Friday Review: The Calculating Stars (Lady Astronaut #1) by Mary Robinette Kowal

The Calculating Stars (Lady Astronaut, #1)
My rating: 3 of 5 stars

This alternate history story starts when a meteorite strikes the ocean off the southern coast of the United States and immediately causes wide-scale destruction of much of the eastern part of the country, including Washington, DC. The aftereffects of the meteor will cause global climate change on a disastrous scale and will eventually make the Earth uninhabitable for humans. The international community comes together and accelerates the space program with a goal of colonizing the moon and Mars before that happens. Elma York is a calculator with the space program. Her husband is chief engineer in charge of space flights. Elma is, along with her outstanding mathematical ability, an accomplished pilot, and wants to be an astronaut, only to come up against discrimination because she’s a woman, and a personal vendetta from one of the male astronauts.

It’s a pretty decent alternate history story. Kowal obviously did her homework on the time frame and the science involved. Everything feels right, at least as far as the internal workings of the story go. Some license it taken with history and science, but it is fiction and alternate history. Characters are interesting, if a little heavily tipped to the racial, gender, and other reasons for the prejudices against them. The “bad guy” astronaut, while he is a jerk, is also given some good qualities, as well. (He’s an excellent teacher, for one, something that Elma, though she doesn’t like him, does admire.) Elma’s husband, Nathaniel, supports his wife’s desire to be an astronaut and her efforts to overcome the prejudices against her and her female pilot friends (several are black and other ethnicities). But he also seems a bit too good to be true. He’s endlessly patient with Elma’s mental health issues (she has severe anxiety when confronted with a group she has to speak to), he never loses his temper or gets even a little bit grouchy, and he always knows exactly what to say and do. That said, their relationship is solid, and it’s nice to see that in a main character marriage.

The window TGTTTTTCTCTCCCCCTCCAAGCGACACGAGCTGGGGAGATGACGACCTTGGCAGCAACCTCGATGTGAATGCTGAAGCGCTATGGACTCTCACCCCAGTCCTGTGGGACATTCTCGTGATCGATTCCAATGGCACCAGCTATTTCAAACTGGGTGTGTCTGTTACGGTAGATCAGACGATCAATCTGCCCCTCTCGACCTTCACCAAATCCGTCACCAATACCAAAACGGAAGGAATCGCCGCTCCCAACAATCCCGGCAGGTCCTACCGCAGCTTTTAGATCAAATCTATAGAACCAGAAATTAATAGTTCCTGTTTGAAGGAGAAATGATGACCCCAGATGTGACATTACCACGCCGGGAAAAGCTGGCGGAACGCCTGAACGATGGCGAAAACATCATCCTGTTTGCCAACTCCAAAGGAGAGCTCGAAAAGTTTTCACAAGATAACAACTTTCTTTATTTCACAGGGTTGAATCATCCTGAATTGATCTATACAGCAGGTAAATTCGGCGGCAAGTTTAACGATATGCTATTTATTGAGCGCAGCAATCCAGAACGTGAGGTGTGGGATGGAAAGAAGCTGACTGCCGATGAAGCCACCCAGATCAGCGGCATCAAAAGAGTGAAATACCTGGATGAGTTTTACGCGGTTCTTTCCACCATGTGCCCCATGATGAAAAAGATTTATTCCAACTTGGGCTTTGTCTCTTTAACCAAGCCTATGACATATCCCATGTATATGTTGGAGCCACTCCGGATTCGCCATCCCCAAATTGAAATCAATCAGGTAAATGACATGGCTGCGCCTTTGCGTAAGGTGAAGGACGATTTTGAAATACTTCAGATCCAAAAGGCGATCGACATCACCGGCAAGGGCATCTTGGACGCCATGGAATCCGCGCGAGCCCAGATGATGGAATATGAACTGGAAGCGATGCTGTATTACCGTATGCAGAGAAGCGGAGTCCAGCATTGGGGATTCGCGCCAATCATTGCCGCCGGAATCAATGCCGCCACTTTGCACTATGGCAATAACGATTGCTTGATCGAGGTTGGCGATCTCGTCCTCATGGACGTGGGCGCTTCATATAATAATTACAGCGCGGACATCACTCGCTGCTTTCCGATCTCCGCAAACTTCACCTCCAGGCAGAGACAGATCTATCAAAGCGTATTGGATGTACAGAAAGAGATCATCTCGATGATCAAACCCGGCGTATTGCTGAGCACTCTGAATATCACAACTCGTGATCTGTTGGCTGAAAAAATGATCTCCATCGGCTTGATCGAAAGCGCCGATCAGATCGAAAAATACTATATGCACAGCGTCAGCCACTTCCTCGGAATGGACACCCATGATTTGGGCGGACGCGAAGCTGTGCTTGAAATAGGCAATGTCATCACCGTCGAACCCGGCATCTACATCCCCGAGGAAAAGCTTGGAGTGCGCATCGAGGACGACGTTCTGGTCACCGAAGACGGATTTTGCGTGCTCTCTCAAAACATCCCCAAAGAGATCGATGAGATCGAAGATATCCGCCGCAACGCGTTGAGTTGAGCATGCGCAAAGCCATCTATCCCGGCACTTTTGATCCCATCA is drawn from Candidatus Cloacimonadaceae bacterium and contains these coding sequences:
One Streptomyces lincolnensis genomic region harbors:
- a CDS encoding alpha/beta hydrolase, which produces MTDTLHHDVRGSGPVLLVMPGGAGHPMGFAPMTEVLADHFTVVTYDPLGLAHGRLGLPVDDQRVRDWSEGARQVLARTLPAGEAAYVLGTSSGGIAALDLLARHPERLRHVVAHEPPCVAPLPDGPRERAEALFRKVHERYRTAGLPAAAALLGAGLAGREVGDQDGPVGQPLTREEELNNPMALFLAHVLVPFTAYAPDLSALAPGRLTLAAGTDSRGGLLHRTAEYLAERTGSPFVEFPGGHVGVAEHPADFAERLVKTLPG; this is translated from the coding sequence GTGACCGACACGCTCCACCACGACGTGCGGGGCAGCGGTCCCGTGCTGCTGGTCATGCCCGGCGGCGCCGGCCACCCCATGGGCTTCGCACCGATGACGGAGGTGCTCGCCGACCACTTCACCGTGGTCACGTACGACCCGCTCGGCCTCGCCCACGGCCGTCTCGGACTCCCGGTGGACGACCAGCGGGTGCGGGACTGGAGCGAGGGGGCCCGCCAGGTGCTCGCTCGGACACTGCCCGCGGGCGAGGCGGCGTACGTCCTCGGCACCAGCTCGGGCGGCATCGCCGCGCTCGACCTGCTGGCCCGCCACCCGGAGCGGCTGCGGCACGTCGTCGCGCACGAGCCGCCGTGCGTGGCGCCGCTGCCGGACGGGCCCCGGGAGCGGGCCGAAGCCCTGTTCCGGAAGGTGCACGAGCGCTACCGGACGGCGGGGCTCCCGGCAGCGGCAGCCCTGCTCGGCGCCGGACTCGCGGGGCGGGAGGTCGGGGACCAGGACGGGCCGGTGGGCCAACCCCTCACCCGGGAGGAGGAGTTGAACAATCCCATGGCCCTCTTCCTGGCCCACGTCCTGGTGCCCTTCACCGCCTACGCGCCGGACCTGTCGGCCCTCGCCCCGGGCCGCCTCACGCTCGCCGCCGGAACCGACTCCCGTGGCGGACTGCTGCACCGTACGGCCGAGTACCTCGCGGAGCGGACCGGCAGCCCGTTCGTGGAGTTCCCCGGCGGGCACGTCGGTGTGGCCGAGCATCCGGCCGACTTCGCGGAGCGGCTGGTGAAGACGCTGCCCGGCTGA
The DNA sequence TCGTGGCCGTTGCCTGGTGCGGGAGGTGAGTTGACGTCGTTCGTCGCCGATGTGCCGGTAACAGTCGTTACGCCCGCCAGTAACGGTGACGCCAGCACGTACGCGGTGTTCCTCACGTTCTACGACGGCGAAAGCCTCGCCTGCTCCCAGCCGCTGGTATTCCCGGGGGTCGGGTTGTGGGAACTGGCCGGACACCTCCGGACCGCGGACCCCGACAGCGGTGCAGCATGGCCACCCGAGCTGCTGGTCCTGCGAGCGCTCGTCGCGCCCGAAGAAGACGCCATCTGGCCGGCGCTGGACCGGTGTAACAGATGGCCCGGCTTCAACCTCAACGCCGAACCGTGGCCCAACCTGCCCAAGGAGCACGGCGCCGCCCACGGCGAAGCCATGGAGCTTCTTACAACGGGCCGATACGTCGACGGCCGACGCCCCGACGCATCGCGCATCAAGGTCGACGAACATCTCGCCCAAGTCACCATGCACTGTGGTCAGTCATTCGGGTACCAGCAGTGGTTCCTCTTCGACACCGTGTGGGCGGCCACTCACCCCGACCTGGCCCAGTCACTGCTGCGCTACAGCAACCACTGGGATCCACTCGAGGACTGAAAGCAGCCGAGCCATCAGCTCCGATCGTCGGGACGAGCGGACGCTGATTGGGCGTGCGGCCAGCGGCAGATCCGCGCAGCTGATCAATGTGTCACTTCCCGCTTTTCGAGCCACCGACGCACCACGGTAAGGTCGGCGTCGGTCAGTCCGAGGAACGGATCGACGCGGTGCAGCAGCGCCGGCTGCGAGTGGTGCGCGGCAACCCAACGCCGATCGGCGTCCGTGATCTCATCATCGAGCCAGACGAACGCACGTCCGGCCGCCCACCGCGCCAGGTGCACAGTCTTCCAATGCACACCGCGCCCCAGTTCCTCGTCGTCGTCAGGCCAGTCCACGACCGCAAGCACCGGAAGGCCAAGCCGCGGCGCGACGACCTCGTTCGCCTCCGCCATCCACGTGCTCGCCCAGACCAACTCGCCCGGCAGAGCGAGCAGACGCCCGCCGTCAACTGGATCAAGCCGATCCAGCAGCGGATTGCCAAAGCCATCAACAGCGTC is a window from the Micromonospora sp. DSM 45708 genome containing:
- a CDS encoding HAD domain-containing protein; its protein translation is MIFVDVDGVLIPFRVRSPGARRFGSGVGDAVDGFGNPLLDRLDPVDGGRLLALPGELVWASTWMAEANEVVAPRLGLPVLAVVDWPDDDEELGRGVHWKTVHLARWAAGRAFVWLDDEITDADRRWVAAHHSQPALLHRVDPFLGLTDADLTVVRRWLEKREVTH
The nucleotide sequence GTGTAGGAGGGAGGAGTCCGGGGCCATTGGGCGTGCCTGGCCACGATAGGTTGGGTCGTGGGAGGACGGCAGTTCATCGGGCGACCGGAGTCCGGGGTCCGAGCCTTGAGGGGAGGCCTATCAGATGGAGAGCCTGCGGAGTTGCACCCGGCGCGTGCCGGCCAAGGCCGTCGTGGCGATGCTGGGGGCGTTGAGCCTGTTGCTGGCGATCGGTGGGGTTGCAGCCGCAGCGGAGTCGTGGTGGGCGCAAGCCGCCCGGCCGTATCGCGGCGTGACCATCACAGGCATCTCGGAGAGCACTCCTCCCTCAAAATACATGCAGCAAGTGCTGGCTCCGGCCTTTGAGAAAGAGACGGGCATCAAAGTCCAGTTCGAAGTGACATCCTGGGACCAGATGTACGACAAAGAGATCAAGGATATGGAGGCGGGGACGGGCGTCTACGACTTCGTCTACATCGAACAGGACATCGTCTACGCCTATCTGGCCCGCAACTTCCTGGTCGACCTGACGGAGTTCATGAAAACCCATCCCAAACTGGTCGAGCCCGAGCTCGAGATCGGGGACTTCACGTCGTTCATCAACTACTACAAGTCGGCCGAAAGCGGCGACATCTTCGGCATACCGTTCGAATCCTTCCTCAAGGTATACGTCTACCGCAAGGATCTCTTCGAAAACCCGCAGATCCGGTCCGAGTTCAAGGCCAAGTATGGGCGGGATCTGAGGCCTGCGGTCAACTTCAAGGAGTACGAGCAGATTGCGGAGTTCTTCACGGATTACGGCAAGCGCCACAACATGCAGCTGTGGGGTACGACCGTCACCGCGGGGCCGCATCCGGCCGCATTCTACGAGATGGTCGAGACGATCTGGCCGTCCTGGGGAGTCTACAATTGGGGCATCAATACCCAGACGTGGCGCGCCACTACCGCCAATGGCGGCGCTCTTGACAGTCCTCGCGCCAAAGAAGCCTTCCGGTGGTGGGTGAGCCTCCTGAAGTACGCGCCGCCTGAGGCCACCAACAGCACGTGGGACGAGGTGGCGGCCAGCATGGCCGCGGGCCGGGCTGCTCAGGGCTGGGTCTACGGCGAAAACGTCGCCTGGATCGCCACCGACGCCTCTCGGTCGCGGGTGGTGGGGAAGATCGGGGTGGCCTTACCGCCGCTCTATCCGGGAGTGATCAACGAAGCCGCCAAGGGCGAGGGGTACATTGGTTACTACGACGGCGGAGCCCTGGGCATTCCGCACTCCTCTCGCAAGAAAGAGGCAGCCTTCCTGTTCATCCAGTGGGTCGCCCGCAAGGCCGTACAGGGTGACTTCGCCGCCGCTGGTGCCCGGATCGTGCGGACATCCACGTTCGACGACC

I read the short story from several years ago that was the first published piece in the Lady Astronaut series (it falls further along the story timeline), and enjoyed it. I also enjoyed this first book in the series. It’s not perfect, but it’s readable, the premise is interesting, and the execution is decently solid. If you are willing to forgive some heavy-handed social commentary, it’s worth a read.

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